Using Technology To Unite The Extended Project Team

Using Technology To Unite The Extended Project Team

WHITE PAPER: Using Technology To Unite The Extended Project Team | Jan 16, 2016

There’s good news for the U.S. construction industry: the American Institute of Architects (AIA) Consensus Forecast predicts that overall construction spending will increase 8% in 2016, driven by double-digit gains in office building (15%), the ‘red-hot’ hotel market (13%), as well as strong growth in retail, commercial and manufacturing facilities. 

While the economic challenges are subsiding, others persist. Specifically, construction projects increasingly rely on myriad specialties, which result in project teams made up of numerous consultants and subcontracts with highly specialized skills. Project success is driven by how effectively these extended teams are united. Put another way, when projects fail, the cause is invariably due to failures of communications and collaboration.

The industry is idiosyncratic in a significant way: from design through the building phases, numerous companies that have never worked together before (and are possibly located in different time zones) come together for a particular project. They’re expected, within days or weeks, to morph into a fully functional team, even though they may have little opportunity to work face-to-face to tackle problems. 

Complicating matters further, through the years, the industry has developed rigid lines of communication, which, in turn, can create adversarial relationships between architects, general contractors and subcontractors. For instance, a subcontractor may have a question, which must be posed to the contractor, who, in turn, submits a request for information (RFI) to the architect, who then requests clarification from a consultant. The answer then follows the reverse route, resulting in delays, teams working with potentially outdated information, and a sense of mistrust.

This paper examines the challenges faced by the extended project team, and suggests ways in which technology can be deployed to overcome those difficulties. It ends with Newforma’s approach to uniting the extended project team with technology.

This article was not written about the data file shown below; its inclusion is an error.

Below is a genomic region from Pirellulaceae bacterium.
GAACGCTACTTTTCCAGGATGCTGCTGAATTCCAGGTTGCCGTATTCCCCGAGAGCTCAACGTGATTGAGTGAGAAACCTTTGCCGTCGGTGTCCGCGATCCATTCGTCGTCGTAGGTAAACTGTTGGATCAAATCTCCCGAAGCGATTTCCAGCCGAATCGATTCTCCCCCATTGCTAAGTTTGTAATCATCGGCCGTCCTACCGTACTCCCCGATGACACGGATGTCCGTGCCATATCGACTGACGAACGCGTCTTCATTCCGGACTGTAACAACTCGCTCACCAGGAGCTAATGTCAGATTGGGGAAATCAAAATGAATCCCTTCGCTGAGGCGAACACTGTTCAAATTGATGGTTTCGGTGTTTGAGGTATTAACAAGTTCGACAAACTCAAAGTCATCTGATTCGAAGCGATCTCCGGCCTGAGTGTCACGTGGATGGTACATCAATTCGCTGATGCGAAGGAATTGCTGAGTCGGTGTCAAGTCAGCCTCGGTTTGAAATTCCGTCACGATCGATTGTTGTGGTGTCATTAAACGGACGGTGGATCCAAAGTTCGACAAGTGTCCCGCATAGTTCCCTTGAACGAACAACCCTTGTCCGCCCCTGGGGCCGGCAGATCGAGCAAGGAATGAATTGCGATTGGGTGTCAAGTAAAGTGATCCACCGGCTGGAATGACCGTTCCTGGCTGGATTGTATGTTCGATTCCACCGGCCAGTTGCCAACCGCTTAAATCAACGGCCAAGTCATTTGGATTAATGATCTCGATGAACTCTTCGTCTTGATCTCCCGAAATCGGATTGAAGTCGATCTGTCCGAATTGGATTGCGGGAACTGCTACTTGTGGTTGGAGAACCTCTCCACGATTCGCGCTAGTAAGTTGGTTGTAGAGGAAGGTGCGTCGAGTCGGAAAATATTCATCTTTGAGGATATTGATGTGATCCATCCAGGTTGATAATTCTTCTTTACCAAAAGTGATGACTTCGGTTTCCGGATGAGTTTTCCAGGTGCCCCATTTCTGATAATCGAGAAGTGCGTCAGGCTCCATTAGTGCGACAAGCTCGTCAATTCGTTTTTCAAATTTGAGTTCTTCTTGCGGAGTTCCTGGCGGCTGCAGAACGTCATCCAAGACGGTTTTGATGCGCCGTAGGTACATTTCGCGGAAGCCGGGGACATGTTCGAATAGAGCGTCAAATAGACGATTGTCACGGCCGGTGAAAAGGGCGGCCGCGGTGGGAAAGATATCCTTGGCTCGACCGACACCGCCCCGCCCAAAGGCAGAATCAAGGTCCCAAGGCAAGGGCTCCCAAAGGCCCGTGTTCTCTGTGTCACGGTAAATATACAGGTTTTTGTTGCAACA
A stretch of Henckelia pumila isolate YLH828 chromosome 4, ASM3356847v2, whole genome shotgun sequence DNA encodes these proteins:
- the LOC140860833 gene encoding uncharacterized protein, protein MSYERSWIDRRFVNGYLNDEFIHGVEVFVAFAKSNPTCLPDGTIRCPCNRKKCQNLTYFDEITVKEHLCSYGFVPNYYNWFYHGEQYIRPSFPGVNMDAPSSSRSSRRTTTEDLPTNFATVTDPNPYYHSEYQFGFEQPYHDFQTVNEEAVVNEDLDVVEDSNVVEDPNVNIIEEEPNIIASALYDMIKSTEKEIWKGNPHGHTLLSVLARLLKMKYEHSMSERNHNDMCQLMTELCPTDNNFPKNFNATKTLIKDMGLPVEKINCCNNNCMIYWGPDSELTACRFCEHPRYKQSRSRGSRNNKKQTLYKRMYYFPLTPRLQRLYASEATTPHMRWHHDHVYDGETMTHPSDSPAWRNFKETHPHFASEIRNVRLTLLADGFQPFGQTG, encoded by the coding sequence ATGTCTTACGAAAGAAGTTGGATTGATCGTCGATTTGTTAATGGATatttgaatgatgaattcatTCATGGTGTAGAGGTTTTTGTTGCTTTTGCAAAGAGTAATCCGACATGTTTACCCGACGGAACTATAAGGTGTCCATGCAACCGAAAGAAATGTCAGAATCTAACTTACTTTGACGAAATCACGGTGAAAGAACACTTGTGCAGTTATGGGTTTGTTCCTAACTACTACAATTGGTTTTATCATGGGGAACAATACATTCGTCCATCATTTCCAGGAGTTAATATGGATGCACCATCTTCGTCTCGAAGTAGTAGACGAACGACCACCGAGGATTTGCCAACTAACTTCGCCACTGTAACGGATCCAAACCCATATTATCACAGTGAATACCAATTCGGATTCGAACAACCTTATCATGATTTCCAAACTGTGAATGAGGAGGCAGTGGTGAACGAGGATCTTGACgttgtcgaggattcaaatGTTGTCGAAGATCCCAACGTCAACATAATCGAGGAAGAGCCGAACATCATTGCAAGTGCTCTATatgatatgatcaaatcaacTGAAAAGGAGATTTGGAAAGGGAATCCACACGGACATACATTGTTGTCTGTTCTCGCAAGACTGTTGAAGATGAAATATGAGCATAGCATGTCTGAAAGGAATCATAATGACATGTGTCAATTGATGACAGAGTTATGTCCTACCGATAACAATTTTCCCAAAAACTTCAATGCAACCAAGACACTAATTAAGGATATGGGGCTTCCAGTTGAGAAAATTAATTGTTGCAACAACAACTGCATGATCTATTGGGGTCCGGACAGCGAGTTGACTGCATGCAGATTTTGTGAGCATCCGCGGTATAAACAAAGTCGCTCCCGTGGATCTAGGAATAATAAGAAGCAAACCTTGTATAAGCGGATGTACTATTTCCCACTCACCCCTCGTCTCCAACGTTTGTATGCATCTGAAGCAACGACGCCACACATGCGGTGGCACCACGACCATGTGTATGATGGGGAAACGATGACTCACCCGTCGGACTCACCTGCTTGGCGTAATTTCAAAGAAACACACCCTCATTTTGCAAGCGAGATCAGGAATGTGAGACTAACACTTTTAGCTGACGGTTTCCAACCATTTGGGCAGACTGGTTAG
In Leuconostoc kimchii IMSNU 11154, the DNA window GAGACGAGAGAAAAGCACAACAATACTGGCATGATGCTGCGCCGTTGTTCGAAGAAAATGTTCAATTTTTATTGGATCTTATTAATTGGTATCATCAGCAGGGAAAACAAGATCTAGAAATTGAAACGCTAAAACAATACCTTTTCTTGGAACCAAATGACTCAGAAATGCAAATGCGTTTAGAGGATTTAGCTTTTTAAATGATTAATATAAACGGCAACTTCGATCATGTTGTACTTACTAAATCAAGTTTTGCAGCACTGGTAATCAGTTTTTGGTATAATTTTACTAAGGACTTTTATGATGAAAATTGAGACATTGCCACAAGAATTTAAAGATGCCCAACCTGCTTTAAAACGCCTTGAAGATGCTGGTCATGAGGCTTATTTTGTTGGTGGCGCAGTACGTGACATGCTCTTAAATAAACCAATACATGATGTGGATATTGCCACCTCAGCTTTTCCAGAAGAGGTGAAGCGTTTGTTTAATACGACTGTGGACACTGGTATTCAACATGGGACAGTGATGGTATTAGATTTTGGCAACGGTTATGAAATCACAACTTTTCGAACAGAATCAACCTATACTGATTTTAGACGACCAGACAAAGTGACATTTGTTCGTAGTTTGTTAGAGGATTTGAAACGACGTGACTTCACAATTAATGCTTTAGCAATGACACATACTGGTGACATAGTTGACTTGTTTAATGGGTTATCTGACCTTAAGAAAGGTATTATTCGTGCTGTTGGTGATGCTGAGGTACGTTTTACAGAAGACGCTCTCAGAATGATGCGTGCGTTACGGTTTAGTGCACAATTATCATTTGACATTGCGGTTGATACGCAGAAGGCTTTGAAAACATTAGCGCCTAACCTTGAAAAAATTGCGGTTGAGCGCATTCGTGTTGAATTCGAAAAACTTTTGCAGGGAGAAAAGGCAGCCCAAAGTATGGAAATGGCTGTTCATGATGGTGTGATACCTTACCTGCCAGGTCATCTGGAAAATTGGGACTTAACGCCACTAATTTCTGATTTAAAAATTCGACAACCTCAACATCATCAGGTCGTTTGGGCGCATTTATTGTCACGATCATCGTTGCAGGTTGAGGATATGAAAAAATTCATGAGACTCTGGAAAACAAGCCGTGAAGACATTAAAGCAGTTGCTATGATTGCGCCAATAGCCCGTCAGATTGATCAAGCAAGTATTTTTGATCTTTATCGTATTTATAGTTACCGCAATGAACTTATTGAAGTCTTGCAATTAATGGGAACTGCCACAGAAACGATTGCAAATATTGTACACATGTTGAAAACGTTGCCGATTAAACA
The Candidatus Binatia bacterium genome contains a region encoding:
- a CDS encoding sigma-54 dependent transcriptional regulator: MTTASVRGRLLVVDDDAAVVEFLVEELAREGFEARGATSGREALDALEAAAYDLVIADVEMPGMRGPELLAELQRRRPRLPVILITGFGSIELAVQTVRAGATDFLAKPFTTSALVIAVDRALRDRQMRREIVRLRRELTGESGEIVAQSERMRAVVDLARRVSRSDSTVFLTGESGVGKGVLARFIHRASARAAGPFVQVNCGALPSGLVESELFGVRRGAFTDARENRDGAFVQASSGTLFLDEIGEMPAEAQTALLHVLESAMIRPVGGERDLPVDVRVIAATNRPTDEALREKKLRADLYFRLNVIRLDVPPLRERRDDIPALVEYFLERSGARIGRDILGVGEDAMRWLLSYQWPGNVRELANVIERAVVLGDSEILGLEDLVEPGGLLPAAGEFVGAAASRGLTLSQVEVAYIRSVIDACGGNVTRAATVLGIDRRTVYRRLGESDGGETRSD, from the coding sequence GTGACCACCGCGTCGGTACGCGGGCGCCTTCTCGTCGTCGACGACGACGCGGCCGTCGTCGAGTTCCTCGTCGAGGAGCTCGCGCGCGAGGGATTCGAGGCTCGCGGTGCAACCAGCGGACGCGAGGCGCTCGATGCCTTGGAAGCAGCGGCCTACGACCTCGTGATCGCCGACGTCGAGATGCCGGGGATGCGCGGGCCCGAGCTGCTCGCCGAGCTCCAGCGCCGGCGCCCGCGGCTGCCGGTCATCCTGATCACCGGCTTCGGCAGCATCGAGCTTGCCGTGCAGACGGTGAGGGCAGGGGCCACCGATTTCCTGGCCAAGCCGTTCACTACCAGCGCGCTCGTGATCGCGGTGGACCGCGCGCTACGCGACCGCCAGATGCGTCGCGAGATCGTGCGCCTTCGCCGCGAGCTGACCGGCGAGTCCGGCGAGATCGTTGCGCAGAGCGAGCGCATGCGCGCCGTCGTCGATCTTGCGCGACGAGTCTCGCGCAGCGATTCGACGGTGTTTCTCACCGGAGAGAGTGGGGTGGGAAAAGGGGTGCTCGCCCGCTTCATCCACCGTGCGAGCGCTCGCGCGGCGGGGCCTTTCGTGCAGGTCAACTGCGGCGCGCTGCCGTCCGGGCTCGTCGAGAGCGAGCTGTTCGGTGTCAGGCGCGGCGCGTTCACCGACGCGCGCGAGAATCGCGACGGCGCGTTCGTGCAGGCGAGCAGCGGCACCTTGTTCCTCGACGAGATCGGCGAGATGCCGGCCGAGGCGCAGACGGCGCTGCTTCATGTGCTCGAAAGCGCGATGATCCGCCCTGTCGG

Volume of information exceeds long-used methods for managing it

The volume of data, drawings, RFI responses, architect’s supplemental instructions (ASIs), submittals, and so on exceeds the ability for team members to manage it via long-used methods, such as email, Microsoft Excel spreadsheets and FTP file transfers. This issue is compounded by the industry’s adoption of 3D modeling (see below). The extended team members struggle to keep up with the data manually. 

  • Solution: A system to house all of the data in a centralized location that every team member can access, 24/7, via a computer or mobile device on an as-needed basis. 

Siloed project data leads to conflict

Too many construction projects contain multiple copies of the project documents siloed in the offices of the owners, architects, general contractors and subcontractors. In most cases, the information is out of synch with one another. This situation can lead to conflict, such as team members recording different due dates. 

  • Solution: One set of documents, updated in real time, that’s contained in a central repository with access provided to the owner, architect, consultants, general contractor and subcontractors. The visibility leads to accountability. If every member sees the same information it’s is no longer possible to ‘game’ the system. Simple features, such as displaying Submittal Turnaround Time to everyone on the project, results in faster turnaround times because team members know they are on the clock. 

Permission levels should ensure that each constituent has access only to the information they need to do their jobs. 

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Disconnects between team members 

Most project management systems serve either the architect or the general contractor and the team members they interact with directly. The owner, the design consultants and the subcontractors are often left out by these solutions. To get needed information, the project management systems are supplemented by rigid and formal processes, where one person serves as the point of contact for the general contractor or architect. 

This situation is time-consuming, creates delays, and runs contrary to a growing desire for more cooperative project teams. A free flow of information ensures that the entire team is working together effectively, and enables them to complete projects on time.